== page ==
In our newsflashes of 8 December 2020 and 18 March 2021, we referred to the difference in tax treatment for foreign real estate compared to real estate located in Belgium and to the new way of working by attributing a “Belgian cadastral income (kadastraal inkomen / revenu cadastral)” to each foreign real estate. A cadastral income (or deemed rental income) is essentially a fictitious income that corresponds to the average annual net income that the property would yield to its owner.
At the beginning of the month of March 2021, the Belgian tax authorities announced that a specific declaration can be submitted as of June 2021 to determine the cadastral income of your foreign real estate. The Administration of Measurements & Valuations sent the relevant form last week to approximately 170.000 Belgian resident taxpayers. In this context, it is first of all important to distinguish “as of when exactly” you were the owner of the foreign real estate.
If you already owned property outside Belgium before 1 January 2021, two situations are possible:
- Situation 1: You have already declared the immovable income of your property in your previous Belgian resident tax returns. In such a case, you will receive a declaration form via normal mail as of 15 June 2021 that allows you to determine the cadastral income of your foreign real estate (if your eBox is activated, you will automatically receive a digital form). The deadline to complete the declaration form has been set on 31 December 2021.
- Situation 2: You declare the immovable income of your property for the first time in your Belgian resident tax return in 2021. In that case, you will receive a declaration form in September/October 2021 that will allow the Belgian tax authorities to determine the cadastral income of your foreign real estate (if your eBox is activated, you will automatically receive a digital form). The deadline is also set on 31 December 2021.
If you have purchased a property abroad after 1 January 2021, you have to request a declaration form spontaneously and within 4 months following the purchase date. Please note that two situations are possible:
- During the first half of 2021 you have already reported the purchase of your foreign real estate to the Administration of Measurements & Valuations – Cel Foreign Cadastral Income by email or letter. In such a case, the Belgian tax authorities will soon send you the declaration form. You can also submit the declaration via MyMinfin.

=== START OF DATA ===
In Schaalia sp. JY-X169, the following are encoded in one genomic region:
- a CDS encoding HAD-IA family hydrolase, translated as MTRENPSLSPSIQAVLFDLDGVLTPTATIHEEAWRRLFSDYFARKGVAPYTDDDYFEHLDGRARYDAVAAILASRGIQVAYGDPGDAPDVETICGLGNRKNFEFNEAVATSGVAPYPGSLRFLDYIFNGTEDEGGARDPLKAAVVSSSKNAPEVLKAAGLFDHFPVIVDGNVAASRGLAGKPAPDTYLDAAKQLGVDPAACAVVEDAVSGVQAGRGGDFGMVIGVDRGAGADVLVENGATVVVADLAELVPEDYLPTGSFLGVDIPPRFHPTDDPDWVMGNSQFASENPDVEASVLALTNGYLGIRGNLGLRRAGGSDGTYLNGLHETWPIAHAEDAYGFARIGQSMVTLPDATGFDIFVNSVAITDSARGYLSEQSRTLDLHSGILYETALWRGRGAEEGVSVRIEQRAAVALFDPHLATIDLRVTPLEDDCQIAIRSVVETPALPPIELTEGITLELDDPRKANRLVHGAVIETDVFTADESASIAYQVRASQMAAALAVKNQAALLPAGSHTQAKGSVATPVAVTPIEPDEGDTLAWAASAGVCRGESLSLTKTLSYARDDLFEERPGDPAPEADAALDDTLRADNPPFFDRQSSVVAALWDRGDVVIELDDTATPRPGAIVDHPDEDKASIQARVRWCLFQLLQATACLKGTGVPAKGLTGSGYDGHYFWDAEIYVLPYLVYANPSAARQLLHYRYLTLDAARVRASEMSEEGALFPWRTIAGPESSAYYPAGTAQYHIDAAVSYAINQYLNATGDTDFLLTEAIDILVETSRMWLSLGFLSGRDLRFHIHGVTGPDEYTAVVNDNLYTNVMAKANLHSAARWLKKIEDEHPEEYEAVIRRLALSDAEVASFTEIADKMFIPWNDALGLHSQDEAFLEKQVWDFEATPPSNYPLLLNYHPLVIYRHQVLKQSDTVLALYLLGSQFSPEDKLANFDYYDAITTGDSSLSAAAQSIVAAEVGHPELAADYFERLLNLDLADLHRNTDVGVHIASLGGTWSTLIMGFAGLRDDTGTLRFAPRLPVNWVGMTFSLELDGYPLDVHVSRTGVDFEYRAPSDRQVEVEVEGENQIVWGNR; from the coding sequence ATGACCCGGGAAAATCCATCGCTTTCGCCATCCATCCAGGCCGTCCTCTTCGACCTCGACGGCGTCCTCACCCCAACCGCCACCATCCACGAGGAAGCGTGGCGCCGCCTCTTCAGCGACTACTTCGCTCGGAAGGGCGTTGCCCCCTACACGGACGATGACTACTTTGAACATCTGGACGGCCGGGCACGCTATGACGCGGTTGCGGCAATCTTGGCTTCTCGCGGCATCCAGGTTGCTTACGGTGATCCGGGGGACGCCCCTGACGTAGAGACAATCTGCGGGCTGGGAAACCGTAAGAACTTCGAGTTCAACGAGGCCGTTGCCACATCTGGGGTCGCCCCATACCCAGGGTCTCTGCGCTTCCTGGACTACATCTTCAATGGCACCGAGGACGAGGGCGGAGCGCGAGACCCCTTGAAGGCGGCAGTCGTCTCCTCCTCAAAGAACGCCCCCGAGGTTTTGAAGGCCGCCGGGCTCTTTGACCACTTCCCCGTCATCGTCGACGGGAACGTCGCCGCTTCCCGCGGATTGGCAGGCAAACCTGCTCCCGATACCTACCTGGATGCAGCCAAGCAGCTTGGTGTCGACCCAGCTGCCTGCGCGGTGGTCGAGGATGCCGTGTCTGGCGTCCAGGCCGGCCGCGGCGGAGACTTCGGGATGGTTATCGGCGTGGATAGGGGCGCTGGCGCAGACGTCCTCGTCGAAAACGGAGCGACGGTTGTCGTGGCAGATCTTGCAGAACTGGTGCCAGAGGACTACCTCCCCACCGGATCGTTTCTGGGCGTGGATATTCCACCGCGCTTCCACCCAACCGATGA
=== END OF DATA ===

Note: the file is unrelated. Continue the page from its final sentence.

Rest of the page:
- You still have to declare the purchase of your foreign property. In this case, you can submit your declaration as follows:
- Via MyMinfin: → via My house → Check my immovable data → Declare a foreign property (which is fastest and easiest way);
- Filling this form (NL/FR) and sending it to:
- Via email: firstname.lastname@example.org or
- Via a (registered) letter to:
- FOD FINANCIEN – AAPD – Cel Buitenlands KI – Gaston Crommenlaan 6, bus 459 – 9050 Ledeberg
- SPF Finances – AGDP – Cellule RC étranger, Avenue Prince de Liège, 133 – boîte 459 – 5100 Jambes
After receiving your declaration form, the Administration Measurements & Valuations will determine a cadastral income for each real estate (or group of immovable properties) abroad and they will notify you of every cadastral income by registered letter. However, if you do not agree with the cadastral income you have a 2-month window to submit a tax claim (bezwaar / réclamation), in accordance with article 499 of the Belgian Income Tax Code of 1992.
Please note that the new cadastral income must only be included in the Belgian resident tax return as of assessment year 2022 (income year 2021). If the property abroad is purchased in the course of 2021, taxpayers will only need to include a prorated value of the cadastral income in their Belgian resident income tax return (assessment year 2022 – income year 2021). For the Belgian resident tax return in relation to income year 2020, there are no changes concerning income from foreign real estate (as the old rules can still be applied).
In case of any questions, please do not hesitate to contact Sandrine Schaumont or Philip Maertens.